The Bus Book – w/c 11th February – Graham Greene Short Stories

This week’s ‘bus book’ has been a collection of Graham Greene’s short stories.

For anyone who’s not encountered the concept of a ‘Bus Book’ I refer you here…

I like Graham Greene. I particularly like his short stories and his novel ‘The Human Factor’, which I’ve always regarded as one of the two or three best espionage novels of the 20th Century. I like him so much that one of my own short stories is called ‘The man who liked Greene’.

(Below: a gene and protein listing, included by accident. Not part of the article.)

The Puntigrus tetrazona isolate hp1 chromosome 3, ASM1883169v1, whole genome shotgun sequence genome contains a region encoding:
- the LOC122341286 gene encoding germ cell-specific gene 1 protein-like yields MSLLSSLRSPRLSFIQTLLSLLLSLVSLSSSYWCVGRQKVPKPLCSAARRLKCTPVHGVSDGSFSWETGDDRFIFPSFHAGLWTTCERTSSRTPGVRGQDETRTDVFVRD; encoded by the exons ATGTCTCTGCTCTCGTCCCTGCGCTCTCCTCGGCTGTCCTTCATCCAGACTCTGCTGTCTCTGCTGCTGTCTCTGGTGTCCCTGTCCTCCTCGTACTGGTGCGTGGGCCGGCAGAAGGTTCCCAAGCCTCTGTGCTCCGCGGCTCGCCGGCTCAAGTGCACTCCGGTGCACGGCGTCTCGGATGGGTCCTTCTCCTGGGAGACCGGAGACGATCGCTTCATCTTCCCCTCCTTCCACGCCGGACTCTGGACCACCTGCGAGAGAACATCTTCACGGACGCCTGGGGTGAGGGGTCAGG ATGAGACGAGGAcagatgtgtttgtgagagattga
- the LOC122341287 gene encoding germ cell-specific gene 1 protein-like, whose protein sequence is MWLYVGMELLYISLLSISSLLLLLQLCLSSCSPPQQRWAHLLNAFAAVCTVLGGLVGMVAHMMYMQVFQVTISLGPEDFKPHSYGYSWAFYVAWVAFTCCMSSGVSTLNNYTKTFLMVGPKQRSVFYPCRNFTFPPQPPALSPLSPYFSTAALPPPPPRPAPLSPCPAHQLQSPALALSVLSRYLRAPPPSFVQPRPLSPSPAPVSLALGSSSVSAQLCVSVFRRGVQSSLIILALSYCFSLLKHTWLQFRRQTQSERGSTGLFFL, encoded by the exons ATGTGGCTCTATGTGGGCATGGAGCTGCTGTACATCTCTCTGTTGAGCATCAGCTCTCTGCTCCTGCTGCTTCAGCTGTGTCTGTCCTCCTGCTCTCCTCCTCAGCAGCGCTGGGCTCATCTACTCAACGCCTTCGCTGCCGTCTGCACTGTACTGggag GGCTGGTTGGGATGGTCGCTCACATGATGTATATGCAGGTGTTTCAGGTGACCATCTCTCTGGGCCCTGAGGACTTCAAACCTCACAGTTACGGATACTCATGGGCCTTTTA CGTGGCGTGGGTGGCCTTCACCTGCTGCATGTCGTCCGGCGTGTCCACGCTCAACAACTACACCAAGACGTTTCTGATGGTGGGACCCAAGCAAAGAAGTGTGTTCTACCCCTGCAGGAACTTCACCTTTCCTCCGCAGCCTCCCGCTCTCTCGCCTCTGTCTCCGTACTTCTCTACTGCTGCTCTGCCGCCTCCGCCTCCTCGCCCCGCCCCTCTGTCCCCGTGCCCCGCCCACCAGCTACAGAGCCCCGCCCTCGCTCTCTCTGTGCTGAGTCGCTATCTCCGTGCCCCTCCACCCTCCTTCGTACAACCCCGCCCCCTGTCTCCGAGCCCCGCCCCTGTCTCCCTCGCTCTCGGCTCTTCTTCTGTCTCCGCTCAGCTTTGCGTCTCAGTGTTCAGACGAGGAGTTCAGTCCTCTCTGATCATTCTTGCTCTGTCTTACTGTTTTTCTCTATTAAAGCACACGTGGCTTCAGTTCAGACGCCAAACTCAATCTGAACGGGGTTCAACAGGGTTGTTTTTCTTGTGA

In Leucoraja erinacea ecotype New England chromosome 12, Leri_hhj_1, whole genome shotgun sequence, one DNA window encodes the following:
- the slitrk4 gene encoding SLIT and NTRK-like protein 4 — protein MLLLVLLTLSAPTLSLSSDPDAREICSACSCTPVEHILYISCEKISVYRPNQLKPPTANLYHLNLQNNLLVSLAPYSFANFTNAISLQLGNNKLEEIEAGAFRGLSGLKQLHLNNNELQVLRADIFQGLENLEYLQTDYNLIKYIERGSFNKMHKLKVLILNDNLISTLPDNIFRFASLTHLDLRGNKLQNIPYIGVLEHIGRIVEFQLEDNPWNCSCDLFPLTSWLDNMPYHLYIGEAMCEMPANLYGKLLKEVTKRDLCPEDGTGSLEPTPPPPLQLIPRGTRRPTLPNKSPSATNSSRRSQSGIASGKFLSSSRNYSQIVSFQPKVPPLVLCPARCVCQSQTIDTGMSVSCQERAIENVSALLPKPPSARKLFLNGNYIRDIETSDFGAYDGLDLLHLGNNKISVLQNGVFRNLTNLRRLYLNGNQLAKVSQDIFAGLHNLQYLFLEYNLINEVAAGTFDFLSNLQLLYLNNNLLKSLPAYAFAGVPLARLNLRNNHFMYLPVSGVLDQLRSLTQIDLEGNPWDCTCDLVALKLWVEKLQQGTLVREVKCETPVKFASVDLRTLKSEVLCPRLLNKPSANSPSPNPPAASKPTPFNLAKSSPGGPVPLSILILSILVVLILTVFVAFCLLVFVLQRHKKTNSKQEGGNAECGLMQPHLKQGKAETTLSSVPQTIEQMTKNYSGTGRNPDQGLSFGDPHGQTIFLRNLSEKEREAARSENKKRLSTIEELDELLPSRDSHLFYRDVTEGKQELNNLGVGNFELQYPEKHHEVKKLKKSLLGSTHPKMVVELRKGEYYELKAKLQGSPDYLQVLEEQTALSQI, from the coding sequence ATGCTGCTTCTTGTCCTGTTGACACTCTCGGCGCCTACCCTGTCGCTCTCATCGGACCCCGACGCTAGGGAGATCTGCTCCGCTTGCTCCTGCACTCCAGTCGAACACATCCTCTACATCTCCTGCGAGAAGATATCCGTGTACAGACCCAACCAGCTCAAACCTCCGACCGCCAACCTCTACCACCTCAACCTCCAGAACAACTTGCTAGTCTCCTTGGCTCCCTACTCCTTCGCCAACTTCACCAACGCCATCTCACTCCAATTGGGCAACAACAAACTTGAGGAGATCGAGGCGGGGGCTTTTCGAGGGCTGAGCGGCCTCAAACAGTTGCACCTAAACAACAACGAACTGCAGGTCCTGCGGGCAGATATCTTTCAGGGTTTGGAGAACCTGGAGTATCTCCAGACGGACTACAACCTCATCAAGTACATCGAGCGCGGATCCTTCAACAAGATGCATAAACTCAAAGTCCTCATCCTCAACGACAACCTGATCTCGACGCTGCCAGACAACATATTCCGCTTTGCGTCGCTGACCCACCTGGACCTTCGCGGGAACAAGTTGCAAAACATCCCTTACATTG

Anyway – the edition I chose was his collected short stories – it encompasses stuff from the 1930s onwards, and has some lovely stuff in there. ‘Cheap in August’ is a wonderful, down beat, sort of love-story. ‘The hint of an explanation’ – an excursion in to a child’s formative years and spiritual birth, and ‘Two Gentle People’ – one of my all time favourites.

Greene can sometimes be a bit depressing – some of his earlier stuff I find a little too world-weary and cynical, but even in that mood he’s always thought provoking.  Take a look at ‘Men at work’ – a story set in the Battle of Britain.

In his ‘Please may we borrow your husband’ I have to say I found myself wanting to slap numerous characters around the head with a wet haddock for a number of reasons, but still an excellent read!

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